The Apex Court while examining the reliefs granted by the State Commission and upheld by the National Commission was of the opinion that though there was no prayer in the petition for replacement of the vehicle, the Respondent could be allowed the relief of replacement. The court held that as this is a case where the 1986 Act was applicable and Section 14 of the said statute lays down the reliefs which may be granted. The directions as per the statute, could be for replacement of defective goods as also punitive damages. The Court further held that considering the fact that the dispute is pending for a reasonably long period of time, a  direction for replacement of the vehicle is justified in the facts of this case. The direction for replacement of the vehicle would not be treated as non­-est having regard to paragraph 20 of the State Commission’s Order. The fact that the consumer has got the car repaired on insurance money would not impact the quantum of damages, which is partly punitive in nature in this case.  The Supreme Court therefore held that the replacement of the vehicle is justified in the facts of this case.

The Hon’ble Apex Court referred to the  principles detailing the factors guiding quantification of liability laid down by a Constitution Bench of this Court in the case of M.C. Mehta and Another v. Union of India and Others [(1987) 1 SCC 395]. In that case it has been opined:­

“32. We would also like to point out that the measure of compensation in the kind of cases referred to in the preceding paragraph must be corelated to the magnitude and capacity of the enterprise because such compensation must have a deterrent effect. The larger and more prosperous the enterprise, the greater must be the amount of compensation payable by it for the harm caused on account of an accident in the carrying on of the hazardous or inherently dangerous activity by the enterprise.”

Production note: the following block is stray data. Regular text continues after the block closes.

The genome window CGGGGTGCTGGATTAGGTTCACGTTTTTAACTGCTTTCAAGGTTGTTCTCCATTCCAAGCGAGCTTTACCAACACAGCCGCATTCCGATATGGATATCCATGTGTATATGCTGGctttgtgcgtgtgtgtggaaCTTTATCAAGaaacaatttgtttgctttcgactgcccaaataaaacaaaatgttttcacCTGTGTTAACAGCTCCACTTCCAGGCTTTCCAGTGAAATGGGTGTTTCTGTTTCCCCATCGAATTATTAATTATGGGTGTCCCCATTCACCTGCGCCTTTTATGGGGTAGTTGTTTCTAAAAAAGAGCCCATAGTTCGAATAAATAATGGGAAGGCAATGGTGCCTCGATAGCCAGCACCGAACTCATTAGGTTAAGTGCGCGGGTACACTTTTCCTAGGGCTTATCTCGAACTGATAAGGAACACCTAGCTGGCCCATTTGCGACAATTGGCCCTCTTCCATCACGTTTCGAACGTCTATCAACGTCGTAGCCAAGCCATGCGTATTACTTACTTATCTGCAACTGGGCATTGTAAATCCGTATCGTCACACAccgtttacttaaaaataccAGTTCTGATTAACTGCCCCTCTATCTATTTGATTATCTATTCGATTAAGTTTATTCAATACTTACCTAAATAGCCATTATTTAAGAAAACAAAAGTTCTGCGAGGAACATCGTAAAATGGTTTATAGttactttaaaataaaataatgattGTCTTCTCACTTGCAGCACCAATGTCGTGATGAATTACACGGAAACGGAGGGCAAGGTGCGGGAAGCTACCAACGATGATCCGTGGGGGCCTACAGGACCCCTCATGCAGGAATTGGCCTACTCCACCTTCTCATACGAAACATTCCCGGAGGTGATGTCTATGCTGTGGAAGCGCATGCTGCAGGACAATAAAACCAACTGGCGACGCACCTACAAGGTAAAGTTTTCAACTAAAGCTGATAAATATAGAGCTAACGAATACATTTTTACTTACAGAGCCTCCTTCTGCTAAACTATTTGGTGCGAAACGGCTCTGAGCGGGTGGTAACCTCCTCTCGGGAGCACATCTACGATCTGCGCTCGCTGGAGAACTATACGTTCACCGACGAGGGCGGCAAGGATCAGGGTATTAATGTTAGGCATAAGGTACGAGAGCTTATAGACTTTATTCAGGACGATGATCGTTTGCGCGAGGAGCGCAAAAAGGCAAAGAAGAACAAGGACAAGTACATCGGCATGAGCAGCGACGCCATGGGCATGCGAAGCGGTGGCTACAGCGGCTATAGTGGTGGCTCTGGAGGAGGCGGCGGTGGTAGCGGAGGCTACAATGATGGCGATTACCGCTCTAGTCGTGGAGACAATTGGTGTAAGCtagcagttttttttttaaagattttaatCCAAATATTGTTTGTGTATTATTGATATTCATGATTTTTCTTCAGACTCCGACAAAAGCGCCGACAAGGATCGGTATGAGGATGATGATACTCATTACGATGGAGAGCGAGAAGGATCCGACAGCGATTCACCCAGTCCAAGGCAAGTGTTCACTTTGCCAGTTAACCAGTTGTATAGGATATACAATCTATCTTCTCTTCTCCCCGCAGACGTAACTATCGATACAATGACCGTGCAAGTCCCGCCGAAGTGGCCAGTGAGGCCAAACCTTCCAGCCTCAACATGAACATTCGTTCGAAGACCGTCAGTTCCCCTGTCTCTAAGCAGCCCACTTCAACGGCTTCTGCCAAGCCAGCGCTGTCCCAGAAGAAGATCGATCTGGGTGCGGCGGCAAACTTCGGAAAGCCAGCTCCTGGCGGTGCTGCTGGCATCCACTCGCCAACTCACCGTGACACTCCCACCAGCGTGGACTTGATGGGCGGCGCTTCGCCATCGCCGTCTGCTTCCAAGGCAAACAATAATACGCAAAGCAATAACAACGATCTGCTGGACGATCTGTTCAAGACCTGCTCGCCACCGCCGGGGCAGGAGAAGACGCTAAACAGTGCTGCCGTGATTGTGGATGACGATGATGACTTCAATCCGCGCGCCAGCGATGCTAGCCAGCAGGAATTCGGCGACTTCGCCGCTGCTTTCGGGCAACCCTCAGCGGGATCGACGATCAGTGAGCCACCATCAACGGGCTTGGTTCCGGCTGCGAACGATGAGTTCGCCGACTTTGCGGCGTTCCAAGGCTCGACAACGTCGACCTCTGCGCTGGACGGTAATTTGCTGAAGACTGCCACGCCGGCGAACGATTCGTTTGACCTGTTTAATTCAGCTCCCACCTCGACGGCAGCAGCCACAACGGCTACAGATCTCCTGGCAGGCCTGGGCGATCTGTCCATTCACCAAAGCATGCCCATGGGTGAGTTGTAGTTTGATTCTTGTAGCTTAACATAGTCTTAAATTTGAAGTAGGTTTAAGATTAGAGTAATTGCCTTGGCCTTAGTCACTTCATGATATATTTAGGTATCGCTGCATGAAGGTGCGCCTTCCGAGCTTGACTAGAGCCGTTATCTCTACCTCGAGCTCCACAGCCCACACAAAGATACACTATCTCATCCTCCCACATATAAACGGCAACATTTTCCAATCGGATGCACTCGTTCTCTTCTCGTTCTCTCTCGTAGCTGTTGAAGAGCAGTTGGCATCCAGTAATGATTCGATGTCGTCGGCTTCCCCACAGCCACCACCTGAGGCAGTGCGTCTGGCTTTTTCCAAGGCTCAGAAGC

The Hon’ble Apex Court held that failure to provide an airbag system which would meet safety standards of a consumer should be subject to punitive damages. The relief granted to the Respondent comes within the statutory framework and the Supreme Court also held that the direction issued against the Appellant by the State Commission which was upheld by the National Commission cannot be said to have failed the test of proportionality and when the subject defect is of such nature, the Appellants are bound to attract provisions relating to punitive damages. Therefore the Supreme Court dismissed the Appeal and upheld  the Order passed by the State Commission.

Priyanshi Pandey


The Indian Lawyer & Allied Services

Editors comments:

The Judgement is much welcomed by consumers who are always shown a rosy picture when buying a product. So long as the going is good the consumer and the company are both happy. However the problem always comes when a consumer invokes the warranty of a product. Invariably a company tries to escape its responsibility by going into technical aspects. For instance in this case the stance taken by them was that even if a collision took place the airbag did not deploy as the collision did not meet their technical criteria. For a Multi-National Company like Hyundai to take a defense such as the above mentioned technical report is pathetic. In advanced countries like the United States where the consumer rights are very evolved companies would never come up with such defense and would readily offer compensation to avoid punitive damages.

Edited by

Sushila Ram Varma

Chief Consultant and Editor

The Indian Lawyer & Allied Services